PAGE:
Gilly cried until she was interrupted by the sound of a school bell. As she wiped the tears from her eyes, Gilly looked at her fellow students roaming the halls. It was like nothing had ever happened, and the Monday after her death was going on like it always had.

“Yesterday, within 4 hours of your father finding your body, most of the neighborhood knew you had hung yourself,” Violet said as she put in a few coins into the soda vending machine. “Last night, about half of your friends and their friends knew. Most of the students here don’t know yet because you weren’t exactly popular. But the school office is having a meeting about it, want to see?”

Gilly didn’t really want to see, but she found herself in the school office as Violet popped a can of grape soda and took a deep sip. The principal of the school was there, along with some staff around a large conference table.

“Last night, one of our students, Gilland Marconi, took her own life,” said the principal. There were some groans and clucks of disappointment. “Now, I know we have been through this before. This is the third death we have had of a student this year. The first was Derek Childers, the football player. It seems that once we got over his car accident that shadowed Homecoming, one of our special ed students, Laura Tilly, took her own life during Christmas break.”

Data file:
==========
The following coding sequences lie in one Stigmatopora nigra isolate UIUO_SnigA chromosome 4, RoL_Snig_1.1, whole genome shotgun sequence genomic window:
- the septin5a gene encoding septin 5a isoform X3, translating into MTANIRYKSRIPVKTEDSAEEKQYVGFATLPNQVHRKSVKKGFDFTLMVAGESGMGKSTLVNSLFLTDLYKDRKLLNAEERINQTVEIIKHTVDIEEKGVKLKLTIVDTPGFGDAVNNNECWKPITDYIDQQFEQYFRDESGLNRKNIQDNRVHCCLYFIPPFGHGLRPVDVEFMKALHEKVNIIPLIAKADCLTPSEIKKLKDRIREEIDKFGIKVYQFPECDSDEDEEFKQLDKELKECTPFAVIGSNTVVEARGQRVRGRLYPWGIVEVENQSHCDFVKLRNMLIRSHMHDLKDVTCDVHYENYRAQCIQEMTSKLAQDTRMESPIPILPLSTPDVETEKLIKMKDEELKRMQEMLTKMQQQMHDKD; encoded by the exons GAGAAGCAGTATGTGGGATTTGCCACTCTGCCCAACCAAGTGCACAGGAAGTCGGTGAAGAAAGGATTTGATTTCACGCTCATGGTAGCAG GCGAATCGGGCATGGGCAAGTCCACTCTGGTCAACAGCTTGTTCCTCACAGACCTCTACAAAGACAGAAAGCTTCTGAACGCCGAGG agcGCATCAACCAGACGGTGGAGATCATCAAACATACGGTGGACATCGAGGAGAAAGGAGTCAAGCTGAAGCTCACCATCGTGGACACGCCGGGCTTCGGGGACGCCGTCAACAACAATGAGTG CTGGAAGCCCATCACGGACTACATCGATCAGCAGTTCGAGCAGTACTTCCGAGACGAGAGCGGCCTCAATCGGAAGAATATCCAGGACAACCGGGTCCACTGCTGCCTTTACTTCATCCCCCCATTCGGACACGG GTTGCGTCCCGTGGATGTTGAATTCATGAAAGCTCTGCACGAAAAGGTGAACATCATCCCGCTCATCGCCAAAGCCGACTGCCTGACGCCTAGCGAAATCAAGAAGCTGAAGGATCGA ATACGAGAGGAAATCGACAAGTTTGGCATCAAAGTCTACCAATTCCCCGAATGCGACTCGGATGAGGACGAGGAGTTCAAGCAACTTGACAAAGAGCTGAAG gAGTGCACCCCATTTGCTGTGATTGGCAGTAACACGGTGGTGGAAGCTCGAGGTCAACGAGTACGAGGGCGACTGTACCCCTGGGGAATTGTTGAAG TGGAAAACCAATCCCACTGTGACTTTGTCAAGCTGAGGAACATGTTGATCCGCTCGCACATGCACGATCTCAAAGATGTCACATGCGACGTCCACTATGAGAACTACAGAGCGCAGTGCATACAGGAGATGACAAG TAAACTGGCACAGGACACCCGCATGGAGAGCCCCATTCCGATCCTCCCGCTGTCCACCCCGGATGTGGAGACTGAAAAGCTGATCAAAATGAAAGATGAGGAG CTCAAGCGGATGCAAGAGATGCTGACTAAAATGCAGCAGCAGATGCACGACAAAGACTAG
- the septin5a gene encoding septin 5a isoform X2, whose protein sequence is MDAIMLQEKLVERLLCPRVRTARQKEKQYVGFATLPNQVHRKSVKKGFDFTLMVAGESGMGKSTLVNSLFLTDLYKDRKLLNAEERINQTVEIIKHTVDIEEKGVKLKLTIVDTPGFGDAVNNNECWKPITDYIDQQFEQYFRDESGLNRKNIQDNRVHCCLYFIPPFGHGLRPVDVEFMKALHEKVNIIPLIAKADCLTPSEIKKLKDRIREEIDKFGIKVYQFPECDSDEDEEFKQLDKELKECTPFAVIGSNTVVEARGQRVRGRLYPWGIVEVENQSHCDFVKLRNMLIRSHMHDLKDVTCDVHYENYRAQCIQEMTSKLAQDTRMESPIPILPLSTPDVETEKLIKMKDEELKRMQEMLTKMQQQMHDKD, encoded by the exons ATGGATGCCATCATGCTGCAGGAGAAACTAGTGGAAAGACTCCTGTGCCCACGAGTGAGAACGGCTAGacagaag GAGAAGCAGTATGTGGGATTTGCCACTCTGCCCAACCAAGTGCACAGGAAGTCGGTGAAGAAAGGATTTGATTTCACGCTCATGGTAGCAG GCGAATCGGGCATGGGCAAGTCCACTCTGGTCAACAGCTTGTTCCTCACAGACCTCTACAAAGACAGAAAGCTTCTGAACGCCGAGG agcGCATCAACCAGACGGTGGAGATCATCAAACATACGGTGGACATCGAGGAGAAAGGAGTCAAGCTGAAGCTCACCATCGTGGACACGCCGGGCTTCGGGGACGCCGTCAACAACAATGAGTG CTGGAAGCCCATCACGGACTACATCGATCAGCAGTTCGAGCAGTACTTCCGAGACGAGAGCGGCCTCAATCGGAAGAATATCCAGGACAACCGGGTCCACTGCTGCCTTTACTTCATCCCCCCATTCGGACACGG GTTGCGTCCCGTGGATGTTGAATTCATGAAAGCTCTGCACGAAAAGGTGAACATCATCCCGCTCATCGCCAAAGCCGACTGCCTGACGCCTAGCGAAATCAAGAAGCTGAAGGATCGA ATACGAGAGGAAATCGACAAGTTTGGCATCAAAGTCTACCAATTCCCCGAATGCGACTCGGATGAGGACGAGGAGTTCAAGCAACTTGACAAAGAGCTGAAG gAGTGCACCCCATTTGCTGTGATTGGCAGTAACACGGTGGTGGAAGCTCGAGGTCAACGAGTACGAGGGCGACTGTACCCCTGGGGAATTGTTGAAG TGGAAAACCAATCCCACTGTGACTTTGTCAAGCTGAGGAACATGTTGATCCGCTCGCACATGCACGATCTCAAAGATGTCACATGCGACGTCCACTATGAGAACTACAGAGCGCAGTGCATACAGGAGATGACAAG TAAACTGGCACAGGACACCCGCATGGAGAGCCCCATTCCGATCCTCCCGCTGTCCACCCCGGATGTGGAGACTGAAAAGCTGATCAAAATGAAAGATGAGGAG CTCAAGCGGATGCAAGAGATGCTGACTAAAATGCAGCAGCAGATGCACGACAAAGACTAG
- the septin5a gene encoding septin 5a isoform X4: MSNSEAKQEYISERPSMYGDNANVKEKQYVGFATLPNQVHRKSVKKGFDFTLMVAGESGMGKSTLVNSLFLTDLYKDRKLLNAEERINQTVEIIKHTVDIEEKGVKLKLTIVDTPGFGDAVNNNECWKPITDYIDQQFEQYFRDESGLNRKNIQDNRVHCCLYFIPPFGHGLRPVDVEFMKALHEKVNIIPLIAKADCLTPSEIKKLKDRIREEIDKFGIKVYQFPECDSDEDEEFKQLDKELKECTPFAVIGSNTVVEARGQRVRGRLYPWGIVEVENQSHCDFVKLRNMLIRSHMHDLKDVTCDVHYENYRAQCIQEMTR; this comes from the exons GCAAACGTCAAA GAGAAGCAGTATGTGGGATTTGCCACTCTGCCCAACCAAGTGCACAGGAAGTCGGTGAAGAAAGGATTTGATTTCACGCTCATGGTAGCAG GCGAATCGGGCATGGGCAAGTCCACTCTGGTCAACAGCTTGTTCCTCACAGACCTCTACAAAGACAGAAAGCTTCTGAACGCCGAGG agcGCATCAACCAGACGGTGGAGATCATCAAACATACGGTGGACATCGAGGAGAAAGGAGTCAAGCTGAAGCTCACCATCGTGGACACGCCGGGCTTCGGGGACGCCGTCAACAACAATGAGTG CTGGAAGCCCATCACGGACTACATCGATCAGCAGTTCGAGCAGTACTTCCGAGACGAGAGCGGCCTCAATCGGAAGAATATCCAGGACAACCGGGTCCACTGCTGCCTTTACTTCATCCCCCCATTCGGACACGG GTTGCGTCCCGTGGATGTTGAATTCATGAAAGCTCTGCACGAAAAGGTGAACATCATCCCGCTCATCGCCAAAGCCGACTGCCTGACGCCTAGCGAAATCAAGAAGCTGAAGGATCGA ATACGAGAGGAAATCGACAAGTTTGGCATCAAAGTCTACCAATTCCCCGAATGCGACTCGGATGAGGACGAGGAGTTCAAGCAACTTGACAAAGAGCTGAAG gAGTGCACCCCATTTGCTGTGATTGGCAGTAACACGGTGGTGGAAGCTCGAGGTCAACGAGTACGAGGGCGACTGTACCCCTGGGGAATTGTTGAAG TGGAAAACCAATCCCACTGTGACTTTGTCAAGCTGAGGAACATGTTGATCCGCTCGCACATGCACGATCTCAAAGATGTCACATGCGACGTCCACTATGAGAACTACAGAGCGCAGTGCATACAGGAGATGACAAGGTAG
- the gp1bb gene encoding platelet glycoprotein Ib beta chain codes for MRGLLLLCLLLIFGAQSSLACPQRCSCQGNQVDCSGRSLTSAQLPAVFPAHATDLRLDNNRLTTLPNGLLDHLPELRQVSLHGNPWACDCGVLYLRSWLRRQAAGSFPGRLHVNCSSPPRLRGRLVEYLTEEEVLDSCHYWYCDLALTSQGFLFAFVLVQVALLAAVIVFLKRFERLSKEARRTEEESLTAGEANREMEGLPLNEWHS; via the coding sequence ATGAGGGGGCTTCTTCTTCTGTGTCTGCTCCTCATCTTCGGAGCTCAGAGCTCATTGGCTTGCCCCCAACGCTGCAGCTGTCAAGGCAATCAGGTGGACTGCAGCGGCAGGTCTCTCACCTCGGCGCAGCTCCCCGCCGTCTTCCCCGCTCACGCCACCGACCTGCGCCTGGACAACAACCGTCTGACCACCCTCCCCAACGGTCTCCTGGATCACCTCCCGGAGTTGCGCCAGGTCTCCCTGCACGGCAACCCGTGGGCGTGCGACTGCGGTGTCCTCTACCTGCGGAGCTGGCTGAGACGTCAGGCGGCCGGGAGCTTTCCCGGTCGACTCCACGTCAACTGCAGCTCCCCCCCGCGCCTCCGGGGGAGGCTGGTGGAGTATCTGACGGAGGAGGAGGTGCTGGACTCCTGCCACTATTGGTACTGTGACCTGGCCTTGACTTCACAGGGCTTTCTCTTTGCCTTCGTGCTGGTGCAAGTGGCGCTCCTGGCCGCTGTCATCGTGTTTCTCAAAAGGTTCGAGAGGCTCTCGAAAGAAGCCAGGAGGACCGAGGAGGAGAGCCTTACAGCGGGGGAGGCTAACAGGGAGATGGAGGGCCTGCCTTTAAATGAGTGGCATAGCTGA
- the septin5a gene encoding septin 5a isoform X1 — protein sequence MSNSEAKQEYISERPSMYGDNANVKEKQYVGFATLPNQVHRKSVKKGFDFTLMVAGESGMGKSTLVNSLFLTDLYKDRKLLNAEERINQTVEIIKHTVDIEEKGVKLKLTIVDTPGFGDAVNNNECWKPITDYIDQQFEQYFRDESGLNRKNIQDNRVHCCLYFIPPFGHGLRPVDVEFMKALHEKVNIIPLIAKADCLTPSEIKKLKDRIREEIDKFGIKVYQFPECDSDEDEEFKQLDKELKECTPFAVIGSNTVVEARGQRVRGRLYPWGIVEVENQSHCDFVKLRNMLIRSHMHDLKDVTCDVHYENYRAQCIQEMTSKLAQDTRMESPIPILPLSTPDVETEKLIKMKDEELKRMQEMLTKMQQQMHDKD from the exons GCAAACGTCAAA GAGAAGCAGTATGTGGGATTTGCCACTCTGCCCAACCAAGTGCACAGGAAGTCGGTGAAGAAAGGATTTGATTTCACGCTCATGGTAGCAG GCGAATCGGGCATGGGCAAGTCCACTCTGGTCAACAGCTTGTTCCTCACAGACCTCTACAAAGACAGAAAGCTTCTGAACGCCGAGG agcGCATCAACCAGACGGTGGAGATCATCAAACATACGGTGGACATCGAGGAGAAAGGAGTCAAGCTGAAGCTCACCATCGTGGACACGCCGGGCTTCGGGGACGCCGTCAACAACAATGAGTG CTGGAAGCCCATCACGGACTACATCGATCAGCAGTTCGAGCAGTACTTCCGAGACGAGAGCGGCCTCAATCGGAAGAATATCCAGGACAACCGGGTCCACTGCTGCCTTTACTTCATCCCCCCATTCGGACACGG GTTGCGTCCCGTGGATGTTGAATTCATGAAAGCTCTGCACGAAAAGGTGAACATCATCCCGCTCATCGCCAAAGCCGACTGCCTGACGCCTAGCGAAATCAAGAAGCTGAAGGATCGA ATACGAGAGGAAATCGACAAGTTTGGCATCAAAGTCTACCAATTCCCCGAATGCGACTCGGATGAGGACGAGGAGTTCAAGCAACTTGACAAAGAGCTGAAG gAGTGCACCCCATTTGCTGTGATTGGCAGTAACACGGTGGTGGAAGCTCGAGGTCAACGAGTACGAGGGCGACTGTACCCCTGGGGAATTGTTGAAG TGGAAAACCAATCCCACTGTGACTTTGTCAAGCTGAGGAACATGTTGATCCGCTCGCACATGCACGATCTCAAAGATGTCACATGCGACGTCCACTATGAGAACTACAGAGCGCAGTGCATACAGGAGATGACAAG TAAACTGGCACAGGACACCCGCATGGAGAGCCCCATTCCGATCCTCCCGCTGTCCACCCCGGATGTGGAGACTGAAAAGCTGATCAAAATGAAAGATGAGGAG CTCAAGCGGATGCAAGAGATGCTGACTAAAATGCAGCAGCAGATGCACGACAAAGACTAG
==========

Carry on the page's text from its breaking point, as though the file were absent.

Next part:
“I didn’t know that,” Gilly said in shock.

“Yeah, that’s the point,” Violet said. “Derek was well loved and a central point of fame for the school. Laura… not so much. Laura may have donated time at her church for some of the special needs kids, and was a counselor at her church’s Bible camp. She also held the town record for Girl Scout Cookie sales and hosted her own bake sales and yard sales to help pay for disadvantaged kids to go to the Bible camp. She was decorated by the Key Club and Elks Lodge for her volunteer work. But who cares? She was in special ed; she didn’t play football and was not popular in school in the LEAST. Plus, a second death in three months was not something the school was prepared for. And now you are the third so far this year. You’re not even unique or special.”

“Why did Laura take her own life?” Gilly asked.